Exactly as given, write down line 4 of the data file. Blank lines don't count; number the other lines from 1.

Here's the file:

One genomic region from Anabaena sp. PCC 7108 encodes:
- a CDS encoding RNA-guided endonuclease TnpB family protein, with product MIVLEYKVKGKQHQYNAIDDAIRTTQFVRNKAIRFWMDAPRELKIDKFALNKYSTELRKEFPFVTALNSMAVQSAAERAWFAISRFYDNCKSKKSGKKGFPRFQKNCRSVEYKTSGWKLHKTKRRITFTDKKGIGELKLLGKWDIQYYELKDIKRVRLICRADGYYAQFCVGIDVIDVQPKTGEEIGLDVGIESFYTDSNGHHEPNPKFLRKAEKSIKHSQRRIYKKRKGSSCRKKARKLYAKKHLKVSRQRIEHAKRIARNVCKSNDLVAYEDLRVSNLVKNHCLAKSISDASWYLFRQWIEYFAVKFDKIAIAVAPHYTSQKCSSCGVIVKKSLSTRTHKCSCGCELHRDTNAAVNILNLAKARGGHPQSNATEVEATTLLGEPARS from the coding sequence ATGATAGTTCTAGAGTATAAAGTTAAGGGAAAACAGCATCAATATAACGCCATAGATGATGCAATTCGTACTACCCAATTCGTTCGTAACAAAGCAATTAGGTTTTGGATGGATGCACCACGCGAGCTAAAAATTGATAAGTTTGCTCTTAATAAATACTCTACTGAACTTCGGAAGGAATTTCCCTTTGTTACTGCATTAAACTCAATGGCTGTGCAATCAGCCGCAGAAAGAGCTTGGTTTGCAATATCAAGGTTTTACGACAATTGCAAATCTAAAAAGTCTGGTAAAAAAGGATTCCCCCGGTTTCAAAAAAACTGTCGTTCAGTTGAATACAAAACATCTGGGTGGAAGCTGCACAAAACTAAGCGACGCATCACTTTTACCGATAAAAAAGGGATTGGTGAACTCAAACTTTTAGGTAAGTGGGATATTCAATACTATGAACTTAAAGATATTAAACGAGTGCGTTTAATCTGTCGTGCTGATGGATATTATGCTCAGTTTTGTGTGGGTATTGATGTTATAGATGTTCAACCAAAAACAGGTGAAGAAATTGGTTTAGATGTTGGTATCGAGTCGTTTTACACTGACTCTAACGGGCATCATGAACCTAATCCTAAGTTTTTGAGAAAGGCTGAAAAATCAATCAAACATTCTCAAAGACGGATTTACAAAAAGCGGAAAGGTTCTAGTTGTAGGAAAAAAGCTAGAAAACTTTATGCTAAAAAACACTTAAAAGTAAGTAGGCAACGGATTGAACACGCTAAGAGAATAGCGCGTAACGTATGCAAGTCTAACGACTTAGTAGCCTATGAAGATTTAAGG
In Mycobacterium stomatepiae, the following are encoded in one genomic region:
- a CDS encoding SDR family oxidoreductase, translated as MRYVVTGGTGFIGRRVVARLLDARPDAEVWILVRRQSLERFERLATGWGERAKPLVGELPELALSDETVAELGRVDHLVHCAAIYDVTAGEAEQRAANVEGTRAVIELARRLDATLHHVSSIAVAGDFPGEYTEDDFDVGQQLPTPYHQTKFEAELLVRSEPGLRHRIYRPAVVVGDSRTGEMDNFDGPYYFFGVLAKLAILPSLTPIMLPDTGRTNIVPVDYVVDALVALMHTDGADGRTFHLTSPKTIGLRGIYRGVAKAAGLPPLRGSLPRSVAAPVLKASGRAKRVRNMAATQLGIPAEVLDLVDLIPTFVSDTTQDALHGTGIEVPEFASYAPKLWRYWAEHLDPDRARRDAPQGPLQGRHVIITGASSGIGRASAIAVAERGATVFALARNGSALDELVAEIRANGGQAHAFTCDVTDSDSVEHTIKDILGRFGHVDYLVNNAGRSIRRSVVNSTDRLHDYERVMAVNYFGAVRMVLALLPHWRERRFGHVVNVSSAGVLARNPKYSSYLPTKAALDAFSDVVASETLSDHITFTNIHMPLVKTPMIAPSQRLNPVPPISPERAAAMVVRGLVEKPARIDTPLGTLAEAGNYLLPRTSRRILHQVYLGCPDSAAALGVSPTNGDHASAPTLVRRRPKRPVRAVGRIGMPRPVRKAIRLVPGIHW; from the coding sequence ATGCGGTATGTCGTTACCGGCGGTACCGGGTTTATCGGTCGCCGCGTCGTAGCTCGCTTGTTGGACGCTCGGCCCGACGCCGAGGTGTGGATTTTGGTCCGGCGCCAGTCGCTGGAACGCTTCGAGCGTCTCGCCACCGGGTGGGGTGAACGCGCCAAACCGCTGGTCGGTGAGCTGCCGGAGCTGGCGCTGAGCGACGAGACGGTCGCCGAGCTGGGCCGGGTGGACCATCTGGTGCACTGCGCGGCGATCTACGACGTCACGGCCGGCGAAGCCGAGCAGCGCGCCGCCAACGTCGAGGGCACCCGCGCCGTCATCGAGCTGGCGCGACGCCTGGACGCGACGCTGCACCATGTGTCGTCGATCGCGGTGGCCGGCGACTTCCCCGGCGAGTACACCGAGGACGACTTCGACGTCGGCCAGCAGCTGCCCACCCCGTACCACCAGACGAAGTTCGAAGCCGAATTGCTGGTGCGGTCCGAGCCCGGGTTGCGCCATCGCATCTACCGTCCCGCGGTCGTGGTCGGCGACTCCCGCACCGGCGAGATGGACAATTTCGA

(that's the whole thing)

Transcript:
- a CDS encoding SDR family oxidoreductase, translated as MRYVVTGGTGFIGRRVVARLLDARPDAEVWILVRRQSLERFERLATGWGERAKPLVGELPELALSDETVAELGRVDHLVHCAAIYDVTAGEAEQRAANVEGTRAVIELARRLDATLHHVSSIAVAGDFPGEYTEDDFDVGQQLPTPYHQTKFEAELLVRSEPGLRHRIYRPAVVVGDSRTGEMDNFDGPYYFFGVLAKLAILPSLTPIMLPDTGRTNIVPVDYVVDALVALMHTDGADGRTFHLTSPKTIGLRGIYRGVAKAAGLPPLRGSLPRSVAAPVLKASGRAKRVRNMAATQLGIPAEVLDLVDLIPTFVSDTTQDALHGTGIEVPEFASYAPKLWRYWAEHLDPDRARRDAPQGPLQGRHVIITGASSGIGRASAIAVAERGATVFALARNGSALDELVAEIRANGGQAHAFTCDVTDSDSVEHTIKDILGRFGHVDYLVNNAGRSIRRSVVNSTDRLHDYERVMAVNYFGAVRMVLALLPHWRERRFGHVVNVSSAGVLARNPKYSSYLPTKAALDAFSDVVASETLSDHITFTNIHMPLVKTPMIAPSQRLNPVPPISPERAAAMVVRGLVEKPARIDTPLGTLAEAGNYLLPRTSRRILHQVYLGCPDSAAALGVSPTNGDHASAPTLVRRRPKRPVRAVGRIGMPRPVRKAIRLVPGIHW; from the coding sequence ATGCGGTATGTCGTTACCGGCGGTACCGGGTTTATCGGTCGCCGCGTCGTAGCTCGCTTGTTGGACGCTCGGCCCGACGCCGAGGTGTGGATTTTGGTCCGGCGCCAGTCGCTGGAACGCTTCGAGCGTCTCGCCACCGGGTGGGGTGAACGCGCCAAACCGCTGGTCGGTGAGCTGCCGGAGCTGGCGCTGAGCGACGAGACGGTCGCCGAGCTGGGCCGGGTGGACCATCTGGTGCACTGCGCGGCGATCTACGACGTCACGGCCGGCGAAGCCGAGCAGCGCGCCGCCAACGTCGAGGGCACCCGCGCCGTCATCGAGCTGGCGCGACGCCTGGACGCGACGCTGCACCATGTGTCGTCGATCGCGGTGGCCGGCGACTTCCCCGGCGAGTACACCGAGGACGACTTCGACGTCGGCCAGCAGCTGCCCACCCCGTACCACCAGACGAAGTTCGAAGCCGAATTGCTGGTGCGGTCCGAGCCCGGGTTGCGCCATCGCATCTACCGTCCCGCGGTCGTGGTCGGCGACTCCCGCACCGGCGAGATGGACAATTTCGA